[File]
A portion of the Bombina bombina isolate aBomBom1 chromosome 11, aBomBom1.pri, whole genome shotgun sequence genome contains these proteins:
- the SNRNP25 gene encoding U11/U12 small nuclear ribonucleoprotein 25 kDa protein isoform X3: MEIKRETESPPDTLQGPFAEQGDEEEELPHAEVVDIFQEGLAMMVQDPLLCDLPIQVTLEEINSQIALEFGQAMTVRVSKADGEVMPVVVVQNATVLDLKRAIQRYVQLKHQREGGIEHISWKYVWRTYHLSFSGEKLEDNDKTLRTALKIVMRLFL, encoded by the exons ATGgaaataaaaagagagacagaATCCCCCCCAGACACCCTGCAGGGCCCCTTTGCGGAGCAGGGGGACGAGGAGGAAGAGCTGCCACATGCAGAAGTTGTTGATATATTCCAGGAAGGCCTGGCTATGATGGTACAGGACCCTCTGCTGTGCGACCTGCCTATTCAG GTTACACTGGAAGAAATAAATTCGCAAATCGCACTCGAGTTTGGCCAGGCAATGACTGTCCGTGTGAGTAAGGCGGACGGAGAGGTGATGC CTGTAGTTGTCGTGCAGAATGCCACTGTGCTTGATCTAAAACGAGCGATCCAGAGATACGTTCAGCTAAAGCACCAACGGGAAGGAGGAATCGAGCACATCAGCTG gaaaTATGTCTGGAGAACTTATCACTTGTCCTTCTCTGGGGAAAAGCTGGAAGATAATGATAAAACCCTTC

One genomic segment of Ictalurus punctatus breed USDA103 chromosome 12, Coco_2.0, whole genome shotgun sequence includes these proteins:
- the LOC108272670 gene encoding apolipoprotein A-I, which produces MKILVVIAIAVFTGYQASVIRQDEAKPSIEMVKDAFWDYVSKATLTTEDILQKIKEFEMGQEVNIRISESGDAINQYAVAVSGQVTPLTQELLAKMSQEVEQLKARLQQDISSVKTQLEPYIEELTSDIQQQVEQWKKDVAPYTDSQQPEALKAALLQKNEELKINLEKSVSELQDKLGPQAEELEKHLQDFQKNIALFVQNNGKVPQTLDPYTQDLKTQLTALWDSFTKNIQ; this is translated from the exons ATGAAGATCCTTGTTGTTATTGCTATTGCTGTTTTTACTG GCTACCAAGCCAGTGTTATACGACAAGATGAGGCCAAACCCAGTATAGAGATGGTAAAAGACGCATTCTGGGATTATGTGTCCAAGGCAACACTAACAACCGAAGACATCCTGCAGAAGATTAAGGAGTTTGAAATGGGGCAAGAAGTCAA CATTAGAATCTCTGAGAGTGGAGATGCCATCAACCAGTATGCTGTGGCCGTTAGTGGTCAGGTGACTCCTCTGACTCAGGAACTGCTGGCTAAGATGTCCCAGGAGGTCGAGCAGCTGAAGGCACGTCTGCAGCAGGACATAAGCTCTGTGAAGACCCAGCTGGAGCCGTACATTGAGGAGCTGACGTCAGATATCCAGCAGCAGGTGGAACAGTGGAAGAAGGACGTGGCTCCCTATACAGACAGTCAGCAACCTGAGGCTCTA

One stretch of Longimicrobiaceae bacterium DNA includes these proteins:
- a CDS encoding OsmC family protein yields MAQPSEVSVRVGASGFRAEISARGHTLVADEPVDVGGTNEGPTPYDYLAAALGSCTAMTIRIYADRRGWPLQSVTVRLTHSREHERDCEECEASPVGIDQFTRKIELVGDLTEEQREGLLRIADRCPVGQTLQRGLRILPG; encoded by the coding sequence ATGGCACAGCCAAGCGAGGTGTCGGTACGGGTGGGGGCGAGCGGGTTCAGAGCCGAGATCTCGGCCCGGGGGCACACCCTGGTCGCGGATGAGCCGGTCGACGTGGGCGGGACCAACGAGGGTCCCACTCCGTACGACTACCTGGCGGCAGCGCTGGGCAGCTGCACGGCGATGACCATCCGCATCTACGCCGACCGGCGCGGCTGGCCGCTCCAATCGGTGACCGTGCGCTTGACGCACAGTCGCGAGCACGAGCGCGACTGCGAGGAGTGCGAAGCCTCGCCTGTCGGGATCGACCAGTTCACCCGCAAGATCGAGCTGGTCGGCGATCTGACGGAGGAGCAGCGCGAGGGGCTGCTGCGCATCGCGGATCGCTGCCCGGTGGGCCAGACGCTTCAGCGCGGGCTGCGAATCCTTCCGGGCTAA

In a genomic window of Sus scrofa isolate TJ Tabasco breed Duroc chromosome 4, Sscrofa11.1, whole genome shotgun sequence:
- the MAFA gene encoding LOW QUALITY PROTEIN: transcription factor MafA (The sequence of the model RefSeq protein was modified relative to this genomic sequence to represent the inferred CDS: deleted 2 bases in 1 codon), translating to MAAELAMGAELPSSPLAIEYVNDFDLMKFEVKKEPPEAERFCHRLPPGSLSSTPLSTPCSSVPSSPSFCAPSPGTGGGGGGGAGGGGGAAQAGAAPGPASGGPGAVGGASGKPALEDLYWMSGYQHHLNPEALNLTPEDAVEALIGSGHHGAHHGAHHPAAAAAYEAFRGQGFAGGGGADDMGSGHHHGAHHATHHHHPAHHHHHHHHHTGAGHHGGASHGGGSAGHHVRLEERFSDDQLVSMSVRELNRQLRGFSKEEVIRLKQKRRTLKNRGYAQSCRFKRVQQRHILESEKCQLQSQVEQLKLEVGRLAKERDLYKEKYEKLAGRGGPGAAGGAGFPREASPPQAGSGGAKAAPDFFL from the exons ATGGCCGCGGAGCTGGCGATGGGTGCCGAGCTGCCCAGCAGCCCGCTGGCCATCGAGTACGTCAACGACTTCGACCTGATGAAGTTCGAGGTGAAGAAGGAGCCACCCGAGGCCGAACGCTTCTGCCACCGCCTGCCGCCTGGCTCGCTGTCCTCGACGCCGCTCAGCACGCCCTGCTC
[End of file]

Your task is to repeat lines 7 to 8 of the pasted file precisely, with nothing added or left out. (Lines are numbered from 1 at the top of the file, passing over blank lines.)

In a genomic window of Sus scrofa isolate TJ Tabasco breed Duroc chromosome 4, Sscrofa11.1, whole genome shotgun sequence:
- the MAFA gene encoding LOW QUALITY PROTEIN: transcription factor MafA (The sequence of the model RefSeq protein was modified relative to this genomic sequence to represent the inferred CDS: deleted 2 bases in 1 codon), translating to MAAELAMGAELPSSPLAIEYVNDFDLMKFEVKKEPPEAERFCHRLPPGSLSSTPLSTPCSSVPSSPSFCAPSPGTGGGGGGGAGGGGGAAQAGAAPGPASGGPGAVGGASGKPALEDLYWMSGYQHHLNPEALNLTPEDAVEALIGSGHHGAHHGAHHPAAAAAYEAFRGQGFAGGGGADDMGSGHHHGAHHATHHHHPAHHHHHHHHHTGAGHHGGASHGGGSAGHHVRLEERFSDDQLVSMSVRELNRQLRGFSKEEVIRLKQKRRTLKNRGYAQSCRFKRVQQRHILESEKCQLQSQVEQLKLEVGRLAKERDLYKEKYEKLAGRGGPGAAGGAGFPREASPPQAGSGGAKAAPDFFL from the exons ATGGCCGCGGAGCTGGCGATGGGTGCCGAGCTGCCCAGCAGCCCGCTGGCCATCGAGTACGTCAACGACTTCGACCTGATGAAGTTCGAGGTGAAGAAGGAGCCACCCGAGGCCGAACGCTTCTGCCACCGCCTGCCGCCTGGCTCGCTGTCCTCGACGCCGCTCAGCACGCCCTGCTC